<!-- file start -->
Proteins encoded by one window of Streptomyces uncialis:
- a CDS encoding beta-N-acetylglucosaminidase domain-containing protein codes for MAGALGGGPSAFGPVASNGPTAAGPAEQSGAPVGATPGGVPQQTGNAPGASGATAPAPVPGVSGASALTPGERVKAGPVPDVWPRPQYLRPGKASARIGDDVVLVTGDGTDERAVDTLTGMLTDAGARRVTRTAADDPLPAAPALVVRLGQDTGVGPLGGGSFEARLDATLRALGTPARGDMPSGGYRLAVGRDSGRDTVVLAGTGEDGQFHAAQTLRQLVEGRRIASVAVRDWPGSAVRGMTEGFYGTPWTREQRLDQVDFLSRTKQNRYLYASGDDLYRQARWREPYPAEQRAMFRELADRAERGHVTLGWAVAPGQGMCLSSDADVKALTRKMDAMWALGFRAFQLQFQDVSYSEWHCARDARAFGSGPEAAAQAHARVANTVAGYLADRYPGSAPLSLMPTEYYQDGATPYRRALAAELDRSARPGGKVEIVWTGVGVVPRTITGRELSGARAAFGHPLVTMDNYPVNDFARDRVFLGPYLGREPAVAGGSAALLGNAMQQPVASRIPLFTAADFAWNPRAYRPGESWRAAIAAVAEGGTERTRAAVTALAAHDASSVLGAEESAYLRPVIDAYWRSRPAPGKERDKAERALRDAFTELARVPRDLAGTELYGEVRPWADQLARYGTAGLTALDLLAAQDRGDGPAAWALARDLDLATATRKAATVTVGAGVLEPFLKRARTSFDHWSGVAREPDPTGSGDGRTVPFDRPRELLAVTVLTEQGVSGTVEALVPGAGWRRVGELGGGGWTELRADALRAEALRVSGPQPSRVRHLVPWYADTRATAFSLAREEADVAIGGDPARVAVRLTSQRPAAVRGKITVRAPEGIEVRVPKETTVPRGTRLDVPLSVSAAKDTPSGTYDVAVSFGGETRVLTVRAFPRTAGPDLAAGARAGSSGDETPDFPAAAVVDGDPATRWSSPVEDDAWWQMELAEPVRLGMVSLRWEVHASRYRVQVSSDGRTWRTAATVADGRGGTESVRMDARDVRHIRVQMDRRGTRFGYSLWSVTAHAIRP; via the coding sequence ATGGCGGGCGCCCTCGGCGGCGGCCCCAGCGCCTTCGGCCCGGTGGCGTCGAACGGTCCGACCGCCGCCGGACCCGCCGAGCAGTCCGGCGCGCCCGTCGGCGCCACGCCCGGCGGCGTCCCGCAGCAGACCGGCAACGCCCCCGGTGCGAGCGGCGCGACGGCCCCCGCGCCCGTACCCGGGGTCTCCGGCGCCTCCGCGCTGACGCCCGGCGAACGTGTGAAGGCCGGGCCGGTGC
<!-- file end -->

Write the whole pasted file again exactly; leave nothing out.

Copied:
Proteins encoded by one window of Streptomyces uncialis:
- a CDS encoding beta-N-acetylglucosaminidase domain-containing protein codes for MAGALGGGPSAFGPVASNGPTAAGPAEQSGAPVGATPGGVPQQTGNAPGASGATAPAPVPGVSGASALTPGERVKAGPVPDVWPRPQYLRPGKASARIGDDVVLVTGDGTDERAVDTLTGMLTDAGARRVTRTAADDPLPAAPALVVRLGQDTGVGPLGGGSFEARLDATLRALGTPARGDMPSGGYRLAVGRDSGRDTVVLAGTGEDGQFHAAQTLRQLVEGRRIASVAVRDWPGSAVRGMTEGFYGTPWTREQRLDQVDFLSRTKQNRYLYASGDDLYRQARWREPYPAEQRAMFRELADRAERGHVTLGWAVAPGQGMCLSSDADVKALTRKMDAMWALGFRAFQLQFQDVSYSEWHCARDARAFGSGPEAAAQAHARVANTVAGYLADRYPGSAPLSLMPTEYYQDGATPYRRALAAELDRSARPGGKVEIVWTGVGVVPRTITGRELSGARAAFGHPLVTMDNYPVNDFARDRVFLGPYLGREPAVAGGSAALLGNAMQQPVASRIPLFTAADFAWNPRAYRPGESWRAAIAAVAEGGTERTRAAVTALAAHDASSVLGAEESAYLRPVIDAYWRSRPAPGKERDKAERALRDAFTELARVPRDLAGTELYGEVRPWADQLARYGTAGLTALDLLAAQDRGDGPAAWALARDLDLATATRKAATVTVGAGVLEPFLKRARTSFDHWSGVAREPDPTGSGDGRTVPFDRPRELLAVTVLTEQGVSGTVEALVPGAGWRRVGELGGGGWTELRADALRAEALRVSGPQPSRVRHLVPWYADTRATAFSLAREEADVAIGGDPARVAVRLTSQRPAAVRGKITVRAPEGIEVRVPKETTVPRGTRLDVPLSVSAAKDTPSGTYDVAVSFGGETRVLTVRAFPRTAGPDLAAGARAGSSGDETPDFPAAAVVDGDPATRWSSPVEDDAWWQMELAEPVRLGMVSLRWEVHASRYRVQVSSDGRTWRTAATVADGRGGTESVRMDARDVRHIRVQMDRRGTRFGYSLWSVTAHAIRP; via the coding sequence ATGGCGGGCGCCCTCGGCGGCGGCCCCAGCGCCTTCGGCCCGGTGGCGTCGAACGGTCCGACCGCCGCCGGACCCGCCGAGCAGTCCGGCGCGCCCGTCGGCGCCACGCCCGGCGGCGTCCCGCAGCAGACCGGCAACGCCCCCGGTGCGAGCGGCGCGACGGCCCCCGCGCCCGTACCCGGGGTCTCCGGCGCCTCCGCGCTGACGCCCGGCGAACGTGTGAAGGCCGGGCCGGTGC